Thursday, November 13, 2008
I have an idea, but if you don't like it, I won't be offended.
Does anyone think we should split this monster of a book into two book club discussions? Discuss, say, pages 1 through 400 at our Christmas book club and then the rest of the tome at the January meeting??
On the upside, it would give us all more time because at this rate, NO ONE is gonna be done by Dec. 10. On the downside, that book will be in our lives for another month.
Let's discuss the pros and cons here. Leave a comment with your vote.
Sunday, November 9, 2008
This posting is also a good test to see if anyone is looking at the new book club blog...
Wednesday, October 22, 2008
Monday, October 20, 2008
Our October bookclub meeting Sunday at Robin's Bartlett Arboretum was even more Octoberiffic than it usually is. The wind was pretty violent when we first arrived, but Robin -- channeling Frida Kahlo -- managed to build a fire anyhow, and by the time the first dogs were charred, the wind was dying down.
After three bottles of wine, a few cups of rum, a scandalous game of "I Never" and the sharing of a few highs and lows, we caravaned back to Wichita, dreaming of our Christmas book club meeting at Bonnie's, scheduled for Thursday, Dec. 11.
I hope you like this blog.
I hope you like this blog.I've got a few things I'm still planning to add to it, including a list of all the books we've ever read and a section to log the titles of books we'd like to read in the future. Let me know if you have any other ideas for it.
"Little Women" by Louisa May Alcott
Generations of readers young and old, male and female, have fallen in love with the March sisters of Louisa May Alcott’s most popular and enduring novel, Little Women. Here are talented tomboy and author-to-be Jo, tragically frail Beth, beautiful Meg, and romantic, spoiled Amy, united in their devotion to each other and their struggles to survive in New England during the Civil War. It is no secret that Alcott based Little Women on her own early life. While her father, the freethinking reformer and abolitionist Bronson Alcott, hobnobbed with such eminent male authors as Emerson, Thoreau, and Hawthorne, Louisa supported herself and her sisters with “woman’s work,” including sewing, doing laundry, and acting as a domestic servant. But she soon discovered she could make more money writing. Little Women brought her lasting fame and fortune, and far from being the “girl’s book” her publisher requested, it explores such timeless themes as love and death, war and peace, the conflict between personal ambition and family responsibilities, and the clash of cultures between Europe and America.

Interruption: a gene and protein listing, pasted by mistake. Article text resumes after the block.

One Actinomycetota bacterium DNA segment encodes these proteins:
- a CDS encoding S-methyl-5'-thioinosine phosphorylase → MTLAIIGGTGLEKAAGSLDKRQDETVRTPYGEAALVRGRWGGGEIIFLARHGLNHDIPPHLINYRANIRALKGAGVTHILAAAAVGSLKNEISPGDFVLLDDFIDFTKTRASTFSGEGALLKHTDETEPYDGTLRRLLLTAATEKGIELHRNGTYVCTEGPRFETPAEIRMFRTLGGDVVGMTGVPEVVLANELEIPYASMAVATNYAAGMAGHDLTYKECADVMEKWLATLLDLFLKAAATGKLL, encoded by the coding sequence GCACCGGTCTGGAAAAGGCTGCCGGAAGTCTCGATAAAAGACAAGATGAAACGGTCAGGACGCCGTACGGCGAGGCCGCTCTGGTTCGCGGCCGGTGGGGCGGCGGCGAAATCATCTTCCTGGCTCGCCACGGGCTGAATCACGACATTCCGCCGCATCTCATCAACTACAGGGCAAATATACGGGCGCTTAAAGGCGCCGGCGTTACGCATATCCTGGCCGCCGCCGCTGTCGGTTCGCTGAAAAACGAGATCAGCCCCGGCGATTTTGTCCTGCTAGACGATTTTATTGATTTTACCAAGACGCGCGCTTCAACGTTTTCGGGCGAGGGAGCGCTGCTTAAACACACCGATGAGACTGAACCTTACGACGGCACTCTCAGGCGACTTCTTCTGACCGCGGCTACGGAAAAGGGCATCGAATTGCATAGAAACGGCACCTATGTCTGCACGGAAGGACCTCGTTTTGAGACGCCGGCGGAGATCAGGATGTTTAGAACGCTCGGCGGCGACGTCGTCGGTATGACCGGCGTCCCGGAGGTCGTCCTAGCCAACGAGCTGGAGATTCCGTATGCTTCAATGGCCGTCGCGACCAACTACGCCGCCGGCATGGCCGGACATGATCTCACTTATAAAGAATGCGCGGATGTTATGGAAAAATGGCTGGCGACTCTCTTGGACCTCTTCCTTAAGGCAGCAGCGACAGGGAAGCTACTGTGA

"Anna Karenina" by Leo Tolstoy
Anna Karenina tells of the doomed love affair between the sensuous and rebellious Anna and the dashing officer, Count Vronsky. Tragedy unfolds as Anna rejects her passionless marriage and must endure the hypocrisies of society. Set against a vast and richly textured canvas of nineteenth-century Russia, the novel's seven major characters create a dynamic imbalance, playing out the contrasts of city and country life and all the variations on love and family happiness.
"A Christmas Carol" by Charles Dickens
In his "Ghostly little book," Charles Dickens invents the modern concept of Christmas Spirit and offers one of the world’s most adapted and imitated stories. We know Ebenezer Scrooge, Tiny Tim, and the Ghosts of Christmas Past, Present, and Future, not only as fictional characters, but also as icons of the true meaning of Christmas in a world still plagued with avarice and cynicism.
Sunday, October 19, 2008
It's a work in progress, and I'm happy to take suggestions. But this is the Spirit Stick Book Club Blog.
I hope to use it to communicate practical info about our meetings, but I hope we also can have some fun with it.
Our meeting at the Arb was much fun. The light was so gorgeous, we all looked amazing, especially our hostess Robin (NOT a Mad Housewife), who amazingly started a camp fire against all odds.
I will create a post tomorrow about our next book. A few of you asked for more time to come up with nominees. Feel free to e-mail them to me at firstname.lastname@example.org. Or post them in the comments here.